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Prayerwalking: Connecting the Stories



The Weekly Pastor’s Corner 10/01/20

Prayerwalking: Connecting the Stories


As we come to our final week of prayerwalking, I want to summarize some of the experiences I’ve heard from our Immanuel family. People have…


  • ….tuned into little surprises, like pine cones, that lead them to give thanks to God.

  • …noticed details in their neighborhoods—chairs in a driveway, construction happening at a house, lights that haven’t turned on in a home for several days—and they have prayed over those details.

  • …their minds taken off of themselves and their circumstances, and their eyes opened to what’s going on around them.

  • …seen individuals for who they are, moving them out of judgment into prayer.

  • … paid attention in new ways, wondering about houses and neighbors.

  • …become braver in initiating conversations with their neighbors.

  • …had the opportunity to ask others how they can pray for them, and have been surprised at how ready, specific and open the responses have been.

  • …sensed connection with the Immanuel family—appreciating a common thread that pulls us together, a community effort to grow in relationship with each other and with our neighbors.


“An important benefit or side effect of prayer walking is the development of relationships, even with people to whom you do not actually talk. In praying for them you develop a caring (even love) for the objects of your prayers, and in doing so, you deepen the bonds of Christ's people.”


You might think this is yet another quote from Waymakers. Nope. It’s wisdom from Michael Dominguez, one of our parishioners, shared out of his experience of prayerwalking. His words, and the experiences I’ve summarized above, are evidence of what the Spirit cultivates through this way of praying—merging our hearts with the heart of the Father, and opening the eyes of our hearts to the intersecting stories in our neighborhoods.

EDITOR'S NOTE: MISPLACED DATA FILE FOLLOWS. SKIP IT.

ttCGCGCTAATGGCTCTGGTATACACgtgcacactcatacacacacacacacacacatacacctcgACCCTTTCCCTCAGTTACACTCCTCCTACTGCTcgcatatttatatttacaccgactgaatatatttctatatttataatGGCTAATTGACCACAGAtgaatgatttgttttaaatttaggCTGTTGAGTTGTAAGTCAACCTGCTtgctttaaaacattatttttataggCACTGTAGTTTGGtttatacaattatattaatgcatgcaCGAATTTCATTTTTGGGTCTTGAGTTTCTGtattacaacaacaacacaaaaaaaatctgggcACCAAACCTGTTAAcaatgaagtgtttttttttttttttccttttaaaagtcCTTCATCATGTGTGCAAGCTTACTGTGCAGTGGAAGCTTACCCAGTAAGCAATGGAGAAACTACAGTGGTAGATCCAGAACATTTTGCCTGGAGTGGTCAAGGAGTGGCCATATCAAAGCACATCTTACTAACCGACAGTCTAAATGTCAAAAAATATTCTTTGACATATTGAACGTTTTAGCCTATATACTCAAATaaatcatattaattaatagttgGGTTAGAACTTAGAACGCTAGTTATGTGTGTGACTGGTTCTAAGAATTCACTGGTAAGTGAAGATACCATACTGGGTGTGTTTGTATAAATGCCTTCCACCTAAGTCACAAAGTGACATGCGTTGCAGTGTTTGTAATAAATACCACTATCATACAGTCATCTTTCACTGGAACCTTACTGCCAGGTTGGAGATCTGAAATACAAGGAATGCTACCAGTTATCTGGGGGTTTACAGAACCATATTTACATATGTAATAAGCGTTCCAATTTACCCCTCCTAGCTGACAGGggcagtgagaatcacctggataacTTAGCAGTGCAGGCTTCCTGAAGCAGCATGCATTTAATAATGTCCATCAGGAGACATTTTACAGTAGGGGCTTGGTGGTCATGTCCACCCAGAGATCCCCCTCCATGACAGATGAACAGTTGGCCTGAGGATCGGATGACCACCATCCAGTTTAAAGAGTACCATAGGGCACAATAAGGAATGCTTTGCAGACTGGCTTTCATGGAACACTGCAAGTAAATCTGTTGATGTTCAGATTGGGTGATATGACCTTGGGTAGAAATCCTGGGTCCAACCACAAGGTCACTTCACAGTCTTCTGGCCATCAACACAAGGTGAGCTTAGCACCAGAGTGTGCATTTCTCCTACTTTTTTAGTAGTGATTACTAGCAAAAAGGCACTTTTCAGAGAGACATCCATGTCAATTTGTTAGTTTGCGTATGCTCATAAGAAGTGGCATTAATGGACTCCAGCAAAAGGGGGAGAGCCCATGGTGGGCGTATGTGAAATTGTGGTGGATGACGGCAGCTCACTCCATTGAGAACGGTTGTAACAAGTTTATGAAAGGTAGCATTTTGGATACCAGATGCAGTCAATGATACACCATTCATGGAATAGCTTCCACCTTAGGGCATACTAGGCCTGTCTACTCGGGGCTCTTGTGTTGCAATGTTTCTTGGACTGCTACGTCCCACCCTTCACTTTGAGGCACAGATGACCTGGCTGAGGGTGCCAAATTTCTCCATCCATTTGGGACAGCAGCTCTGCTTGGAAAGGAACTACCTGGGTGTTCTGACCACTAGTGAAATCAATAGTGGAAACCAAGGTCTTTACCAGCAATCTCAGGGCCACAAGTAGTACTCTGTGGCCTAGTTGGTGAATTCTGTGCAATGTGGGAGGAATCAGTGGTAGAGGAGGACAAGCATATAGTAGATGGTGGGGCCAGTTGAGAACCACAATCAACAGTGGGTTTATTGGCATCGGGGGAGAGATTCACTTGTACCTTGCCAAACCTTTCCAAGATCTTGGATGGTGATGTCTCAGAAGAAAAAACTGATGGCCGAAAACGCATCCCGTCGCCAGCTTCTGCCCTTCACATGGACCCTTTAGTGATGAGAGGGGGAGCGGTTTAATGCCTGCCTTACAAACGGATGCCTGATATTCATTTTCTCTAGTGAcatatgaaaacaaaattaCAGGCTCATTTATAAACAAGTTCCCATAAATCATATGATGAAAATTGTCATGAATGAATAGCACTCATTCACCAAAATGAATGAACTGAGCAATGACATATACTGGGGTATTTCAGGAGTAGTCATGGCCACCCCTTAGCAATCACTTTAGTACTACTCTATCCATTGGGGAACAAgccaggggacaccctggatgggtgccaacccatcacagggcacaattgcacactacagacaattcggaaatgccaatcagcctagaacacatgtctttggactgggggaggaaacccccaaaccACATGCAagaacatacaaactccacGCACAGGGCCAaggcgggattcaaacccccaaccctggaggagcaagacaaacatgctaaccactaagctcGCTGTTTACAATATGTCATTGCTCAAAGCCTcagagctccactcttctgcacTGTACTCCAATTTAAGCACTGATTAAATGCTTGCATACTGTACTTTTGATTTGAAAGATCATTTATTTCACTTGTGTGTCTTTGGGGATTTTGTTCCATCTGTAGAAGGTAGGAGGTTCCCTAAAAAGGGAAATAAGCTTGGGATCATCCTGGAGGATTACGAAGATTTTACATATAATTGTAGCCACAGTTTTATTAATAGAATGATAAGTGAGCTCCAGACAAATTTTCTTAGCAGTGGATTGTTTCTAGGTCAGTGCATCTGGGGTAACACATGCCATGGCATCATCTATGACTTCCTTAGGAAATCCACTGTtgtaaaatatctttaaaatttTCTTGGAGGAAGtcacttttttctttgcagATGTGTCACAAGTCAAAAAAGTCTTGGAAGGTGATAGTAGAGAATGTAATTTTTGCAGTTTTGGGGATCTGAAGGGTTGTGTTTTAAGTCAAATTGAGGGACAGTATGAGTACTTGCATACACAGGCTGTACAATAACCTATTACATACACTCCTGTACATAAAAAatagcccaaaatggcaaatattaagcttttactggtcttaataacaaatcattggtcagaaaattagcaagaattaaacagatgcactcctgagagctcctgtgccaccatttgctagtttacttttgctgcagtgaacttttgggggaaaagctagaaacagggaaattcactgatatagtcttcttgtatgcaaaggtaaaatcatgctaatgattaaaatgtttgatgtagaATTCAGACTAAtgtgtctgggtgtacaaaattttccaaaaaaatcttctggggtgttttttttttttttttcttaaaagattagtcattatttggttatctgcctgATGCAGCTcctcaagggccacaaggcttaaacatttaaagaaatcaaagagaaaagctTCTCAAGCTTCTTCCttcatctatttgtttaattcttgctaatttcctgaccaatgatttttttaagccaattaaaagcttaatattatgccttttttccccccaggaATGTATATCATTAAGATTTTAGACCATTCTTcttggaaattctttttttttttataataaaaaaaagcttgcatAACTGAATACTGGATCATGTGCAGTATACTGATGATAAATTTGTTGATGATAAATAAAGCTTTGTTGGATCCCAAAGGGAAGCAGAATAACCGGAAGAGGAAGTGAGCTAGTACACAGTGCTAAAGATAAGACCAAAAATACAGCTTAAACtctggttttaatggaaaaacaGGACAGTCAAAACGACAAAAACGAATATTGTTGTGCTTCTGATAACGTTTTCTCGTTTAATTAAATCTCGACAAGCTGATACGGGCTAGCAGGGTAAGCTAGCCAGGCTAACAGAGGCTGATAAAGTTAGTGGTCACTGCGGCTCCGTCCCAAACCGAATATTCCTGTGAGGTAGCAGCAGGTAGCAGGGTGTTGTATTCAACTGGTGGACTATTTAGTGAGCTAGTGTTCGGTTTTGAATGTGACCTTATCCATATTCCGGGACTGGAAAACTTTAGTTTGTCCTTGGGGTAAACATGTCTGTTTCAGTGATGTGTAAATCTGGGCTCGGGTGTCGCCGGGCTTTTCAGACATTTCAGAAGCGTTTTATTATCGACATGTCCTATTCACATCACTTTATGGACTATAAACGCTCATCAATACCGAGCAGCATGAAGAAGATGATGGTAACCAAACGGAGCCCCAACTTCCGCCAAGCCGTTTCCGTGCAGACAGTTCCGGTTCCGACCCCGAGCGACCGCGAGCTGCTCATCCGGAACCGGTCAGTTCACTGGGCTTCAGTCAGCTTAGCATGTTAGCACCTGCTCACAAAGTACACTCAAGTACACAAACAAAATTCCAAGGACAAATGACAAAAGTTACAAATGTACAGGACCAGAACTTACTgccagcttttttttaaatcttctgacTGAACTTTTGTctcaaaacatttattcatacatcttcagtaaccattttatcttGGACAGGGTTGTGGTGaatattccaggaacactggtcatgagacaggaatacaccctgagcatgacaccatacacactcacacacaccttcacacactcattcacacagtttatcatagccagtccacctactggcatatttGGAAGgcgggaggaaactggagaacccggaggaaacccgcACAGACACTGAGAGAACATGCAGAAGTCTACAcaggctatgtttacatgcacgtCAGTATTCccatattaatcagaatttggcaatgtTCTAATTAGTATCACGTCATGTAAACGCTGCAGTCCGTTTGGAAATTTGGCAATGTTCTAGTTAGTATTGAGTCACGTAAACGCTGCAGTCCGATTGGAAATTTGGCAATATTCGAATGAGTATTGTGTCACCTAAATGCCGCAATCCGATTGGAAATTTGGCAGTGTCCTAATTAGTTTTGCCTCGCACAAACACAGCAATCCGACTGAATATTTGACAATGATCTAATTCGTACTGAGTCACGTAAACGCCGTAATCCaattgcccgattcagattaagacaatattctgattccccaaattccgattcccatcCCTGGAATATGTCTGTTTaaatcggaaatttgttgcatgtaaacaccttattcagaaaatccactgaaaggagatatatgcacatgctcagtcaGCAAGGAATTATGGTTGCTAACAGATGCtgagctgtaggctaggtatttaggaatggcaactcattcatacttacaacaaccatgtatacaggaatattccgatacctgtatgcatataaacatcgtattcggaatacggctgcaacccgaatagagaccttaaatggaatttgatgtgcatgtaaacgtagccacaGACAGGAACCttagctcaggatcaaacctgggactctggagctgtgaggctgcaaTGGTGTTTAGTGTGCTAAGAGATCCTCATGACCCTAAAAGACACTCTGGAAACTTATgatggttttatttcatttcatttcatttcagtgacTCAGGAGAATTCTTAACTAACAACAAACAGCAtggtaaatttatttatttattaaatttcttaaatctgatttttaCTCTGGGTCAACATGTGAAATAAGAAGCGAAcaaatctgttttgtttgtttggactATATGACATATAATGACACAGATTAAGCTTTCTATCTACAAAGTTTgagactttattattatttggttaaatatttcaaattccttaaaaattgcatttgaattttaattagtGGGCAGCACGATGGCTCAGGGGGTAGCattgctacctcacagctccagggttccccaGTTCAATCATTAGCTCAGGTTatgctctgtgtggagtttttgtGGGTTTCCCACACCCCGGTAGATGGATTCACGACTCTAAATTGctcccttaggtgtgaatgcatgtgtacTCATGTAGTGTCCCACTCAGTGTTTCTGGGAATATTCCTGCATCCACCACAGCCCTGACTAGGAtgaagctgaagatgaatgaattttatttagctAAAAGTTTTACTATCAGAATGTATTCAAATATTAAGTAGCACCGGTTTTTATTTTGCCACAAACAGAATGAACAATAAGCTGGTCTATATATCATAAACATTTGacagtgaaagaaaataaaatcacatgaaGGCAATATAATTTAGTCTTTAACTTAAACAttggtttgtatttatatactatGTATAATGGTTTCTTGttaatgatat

There are multiple stories unfolding in your neighborhood, and three in particular: Your neighbor’s story, your story, and the Gospel story. Prayerwalking awakens our awareness of the intersection of these stories, and invites us into intentional participation. Now here’s Waymakers:


“There’s a story rolling in everyone’s life. I love to assume that God is on the verge of doing something good in the lives of everyone I see in order to bring about yet one more significant encounter with His love. I enjoy getting in on the story by praying my way, or “noticing” my way into what God may be up to next.”


I encourage you to ask Jesus what part you may have to play in what God is “up to next” in your neighbors’ lives. One thing to consider is whether it may be time to invite your neighbor(s) to experience the Immanuel community. This could be through inviting them to visit Immanuel online or in person, or to invite them to join us in reading What’s Wrong with Religion by Skye Jethani. We’ll talk about this more soon.


Another suggestion is simply to be alert for opportunities to connect with your neighbors in small ways. Borrow ingredients or a tool from someone other than your usual go-to person. Slow down as you pass a neighbor in her yard and ask about her day. Pause in your yardwork to greet someone walking by and ask about his dog. Finally introduce yourself to that neighbor you keep seeing but have yet to meet.


For our final week of prayerwalking, our focus is praying for our neighbors to participate in the plan of Christ. As we’ll hear in our reading from Ephesians 1:1-10, God’s plan is to unite all things in Christ, and this includes our neighbors. All the stories converge into His Story.


Your Pastor in Christ,


Travis +



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